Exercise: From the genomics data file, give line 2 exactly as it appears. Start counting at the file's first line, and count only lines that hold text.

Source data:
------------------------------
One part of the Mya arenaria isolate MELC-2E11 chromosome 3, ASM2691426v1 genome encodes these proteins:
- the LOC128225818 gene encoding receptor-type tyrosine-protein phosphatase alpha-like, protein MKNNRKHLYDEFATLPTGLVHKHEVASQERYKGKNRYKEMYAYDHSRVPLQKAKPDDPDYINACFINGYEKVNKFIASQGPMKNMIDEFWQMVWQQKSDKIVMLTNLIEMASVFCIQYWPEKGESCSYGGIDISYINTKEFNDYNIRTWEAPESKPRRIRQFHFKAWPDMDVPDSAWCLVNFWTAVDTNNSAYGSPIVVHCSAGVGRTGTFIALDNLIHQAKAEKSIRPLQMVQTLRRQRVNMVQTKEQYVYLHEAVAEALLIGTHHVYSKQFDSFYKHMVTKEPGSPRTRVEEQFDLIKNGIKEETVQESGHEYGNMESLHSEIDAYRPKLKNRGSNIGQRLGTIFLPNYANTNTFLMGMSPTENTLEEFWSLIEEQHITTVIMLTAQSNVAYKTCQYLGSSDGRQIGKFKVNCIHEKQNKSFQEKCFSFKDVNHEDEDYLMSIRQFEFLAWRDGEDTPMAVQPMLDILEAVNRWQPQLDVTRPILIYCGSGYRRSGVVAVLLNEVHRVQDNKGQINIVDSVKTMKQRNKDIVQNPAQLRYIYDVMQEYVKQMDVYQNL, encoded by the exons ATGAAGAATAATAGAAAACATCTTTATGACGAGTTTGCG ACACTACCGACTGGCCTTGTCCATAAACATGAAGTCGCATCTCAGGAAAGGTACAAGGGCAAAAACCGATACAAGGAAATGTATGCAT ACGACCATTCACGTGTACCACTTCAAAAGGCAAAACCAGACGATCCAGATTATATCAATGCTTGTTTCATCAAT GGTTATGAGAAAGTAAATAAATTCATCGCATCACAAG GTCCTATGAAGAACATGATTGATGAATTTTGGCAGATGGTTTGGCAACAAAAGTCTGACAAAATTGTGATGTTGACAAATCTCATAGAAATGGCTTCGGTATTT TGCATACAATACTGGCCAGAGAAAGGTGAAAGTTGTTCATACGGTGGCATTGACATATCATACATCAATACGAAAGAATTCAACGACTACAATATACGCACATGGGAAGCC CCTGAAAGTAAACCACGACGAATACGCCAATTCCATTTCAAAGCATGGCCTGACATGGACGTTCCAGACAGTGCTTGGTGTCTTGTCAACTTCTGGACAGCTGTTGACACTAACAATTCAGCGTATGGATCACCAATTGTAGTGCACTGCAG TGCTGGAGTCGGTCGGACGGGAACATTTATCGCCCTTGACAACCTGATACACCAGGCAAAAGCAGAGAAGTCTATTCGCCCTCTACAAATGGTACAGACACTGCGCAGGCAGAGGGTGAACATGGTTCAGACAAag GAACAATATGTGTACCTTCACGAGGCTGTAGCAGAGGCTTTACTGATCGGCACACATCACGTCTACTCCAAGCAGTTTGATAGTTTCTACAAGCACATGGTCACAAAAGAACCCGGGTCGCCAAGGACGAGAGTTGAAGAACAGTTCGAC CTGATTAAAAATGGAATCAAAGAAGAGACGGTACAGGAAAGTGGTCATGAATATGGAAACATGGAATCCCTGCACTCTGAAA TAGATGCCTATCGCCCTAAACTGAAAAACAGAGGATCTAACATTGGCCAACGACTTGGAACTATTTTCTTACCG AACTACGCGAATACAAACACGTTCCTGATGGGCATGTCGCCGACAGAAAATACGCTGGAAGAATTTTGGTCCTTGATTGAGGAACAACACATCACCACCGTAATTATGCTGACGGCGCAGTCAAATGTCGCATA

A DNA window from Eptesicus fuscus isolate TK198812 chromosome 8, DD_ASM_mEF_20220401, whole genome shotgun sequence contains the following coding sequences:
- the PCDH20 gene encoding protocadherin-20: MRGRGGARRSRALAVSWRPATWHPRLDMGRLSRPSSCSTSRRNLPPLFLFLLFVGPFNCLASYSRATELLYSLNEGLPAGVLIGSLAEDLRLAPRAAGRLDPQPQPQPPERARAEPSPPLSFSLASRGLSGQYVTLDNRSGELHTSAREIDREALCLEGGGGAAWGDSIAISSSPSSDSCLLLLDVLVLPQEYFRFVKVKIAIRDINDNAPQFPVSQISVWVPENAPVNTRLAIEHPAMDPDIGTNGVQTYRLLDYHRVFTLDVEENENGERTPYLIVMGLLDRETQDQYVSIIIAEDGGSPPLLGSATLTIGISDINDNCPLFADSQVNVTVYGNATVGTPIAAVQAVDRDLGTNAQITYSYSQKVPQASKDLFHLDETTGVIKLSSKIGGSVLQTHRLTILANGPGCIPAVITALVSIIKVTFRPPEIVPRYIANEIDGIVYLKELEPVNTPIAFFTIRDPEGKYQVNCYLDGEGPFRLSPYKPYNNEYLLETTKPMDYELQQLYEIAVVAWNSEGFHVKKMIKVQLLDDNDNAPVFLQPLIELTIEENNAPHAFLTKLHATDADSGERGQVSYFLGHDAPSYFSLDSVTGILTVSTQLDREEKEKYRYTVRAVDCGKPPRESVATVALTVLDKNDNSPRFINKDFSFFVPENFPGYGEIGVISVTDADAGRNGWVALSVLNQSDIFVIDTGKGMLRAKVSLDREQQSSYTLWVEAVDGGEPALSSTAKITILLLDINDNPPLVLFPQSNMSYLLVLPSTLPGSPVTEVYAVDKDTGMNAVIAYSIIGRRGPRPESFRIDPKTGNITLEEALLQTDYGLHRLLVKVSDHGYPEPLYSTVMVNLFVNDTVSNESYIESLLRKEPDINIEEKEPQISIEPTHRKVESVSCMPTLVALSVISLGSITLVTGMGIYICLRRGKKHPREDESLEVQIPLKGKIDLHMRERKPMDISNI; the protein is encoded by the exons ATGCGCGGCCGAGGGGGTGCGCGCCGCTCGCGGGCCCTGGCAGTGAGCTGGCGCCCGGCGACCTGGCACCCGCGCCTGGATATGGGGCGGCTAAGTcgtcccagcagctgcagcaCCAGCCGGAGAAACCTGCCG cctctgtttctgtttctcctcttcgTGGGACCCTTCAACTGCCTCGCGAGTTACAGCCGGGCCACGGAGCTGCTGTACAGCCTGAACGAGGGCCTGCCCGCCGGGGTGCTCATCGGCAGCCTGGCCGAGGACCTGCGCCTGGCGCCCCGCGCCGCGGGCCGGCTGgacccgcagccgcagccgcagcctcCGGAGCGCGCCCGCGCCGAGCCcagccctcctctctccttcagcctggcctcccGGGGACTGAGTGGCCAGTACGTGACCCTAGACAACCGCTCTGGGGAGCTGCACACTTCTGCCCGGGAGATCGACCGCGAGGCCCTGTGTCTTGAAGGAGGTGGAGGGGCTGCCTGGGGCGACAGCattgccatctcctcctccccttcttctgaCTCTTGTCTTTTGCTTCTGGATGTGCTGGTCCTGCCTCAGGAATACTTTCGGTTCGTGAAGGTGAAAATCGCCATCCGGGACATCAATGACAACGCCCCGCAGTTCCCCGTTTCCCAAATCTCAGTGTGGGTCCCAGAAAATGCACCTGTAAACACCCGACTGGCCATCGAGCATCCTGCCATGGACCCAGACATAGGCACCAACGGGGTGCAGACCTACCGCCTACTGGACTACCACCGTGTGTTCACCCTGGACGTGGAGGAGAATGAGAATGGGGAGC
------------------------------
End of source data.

- the LOC128225818 gene encoding receptor-type tyrosine-protein phosphatase alpha-like, protein MKNNRKHLYDEFATLPTGLVHKHEVASQERYKGKNRYKEMYAYDHSRVPLQKAKPDDPDYINACFINGYEKVNKFIASQGPMKNMIDEFWQMVWQQKSDKIVMLTNLIEMASVFCIQYWPEKGESCSYGGIDISYINTKEFNDYNIRTWEAPESKPRRIRQFHFKAWPDMDVPDSAWCLVNFWTAVDTNNSAYGSPIVVHCSAGVGRTGTFIALDNLIHQAKAEKSIRPLQMVQTLRRQRVNMVQTKEQYVYLHEAVAEALLIGTHHVYSKQFDSFYKHMVTKEPGSPRTRVEEQFDLIKNGIKEETVQESGHEYGNMESLHSEIDAYRPKLKNRGSNIGQRLGTIFLPNYANTNTFLMGMSPTENTLEEFWSLIEEQHITTVIMLTAQSNVAYKTCQYLGSSDGRQIGKFKVNCIHEKQNKSFQEKCFSFKDVNHEDEDYLMSIRQFEFLAWRDGEDTPMAVQPMLDILEAVNRWQPQLDVTRPILIYCGSGYRRSGVVAVLLNEVHRVQDNKGQINIVDSVKTMKQRNKDIVQNPAQLRYIYDVMQEYVKQMDVYQNL, encoded by the exons ATGAAGAATAATAGAAAACATCTTTATGACGAGTTTGCG ACACTACCGACTGGCCTTGTCCATAAACATGAAGTCGCATCTCAGGAAAGGTACAAGGGCAAAAACCGATACAAGGAAATGTATGCAT ACGACCATTCACGTGTACCACTTCAAAAGGCAAAACCAGACGATCCAGATTATATCAATGCTTGTTTCATCAAT GGTTATGAGAAAGTAAATAAATTCATCGCATCACAAG GTCCTATGAAGAACATGATTGATGAATTTTGGCAGATGGTTTGGCAACAAAAGTCTGACAAAATTGTGATGTTGACAAATCTCATAGAAATGGCTTCGGTATTT TGCATACAATACTGGCCAGAGAAAGGTGAAAGTTGTTCATACGGTGGCATTGACATATCATACATCAATACGAAAGAATTCAACGACTACAATATACGCACATGGGAAGCC CCTGAAAGTAAACCACGACGAATACGCCAATTCCATTTCAAAGCATGGCCTGACATGGACGTTCCAGACAGTGCTTGGTGTCTTGTCAACTTCTGGACAGCTGTTGACACTAACAATTCAGCGTATGGATCACCAATTGTAGTGCACTGCAG TGCTGGAGTCGGTCGGACGGGAACATTTATCGCCCTTGACAACCTGATACACCAGGCAAAAGCAGAGAAGTCTATTCGCCCTCTACAAATGGTACAGACACTGCGCAGGCAGAGGGTGAACATGGTTCAGACAAag GAACAATATGTGTACCTTCACGAGGCTGTAGCAGAGGCTTTACTGATCGGCACACATCACGTCTACTCCAAGCAGTTTGATAGTTTCTACAAGCACATGGTCACAAAAGAACCCGGGTCGCCAAGGACGAGAGTTGAAGAACAGTTCGAC CTGATTAAAAATGGAATCAAAGAAGAGACGGTACAGGAAAGTGGTCATGAATATGGAAACATGGAATCCCTGCACTCTGAAA TAGATGCCTATCGCCCTAAACTGAAAAACAGAGGATCTAACATTGGCCAACGACTTGGAACTATTTTCTTACCG AACTACGCGAATACAAACACGTTCCTGATGGGCATGTCGCCGACAGAAAATACGCTGGAAGAATTTTGGTCCTTGATTGAGGAACAACACATCACCACCGTAATTATGCTGACGGCGCAGTCAAATGTCGCATA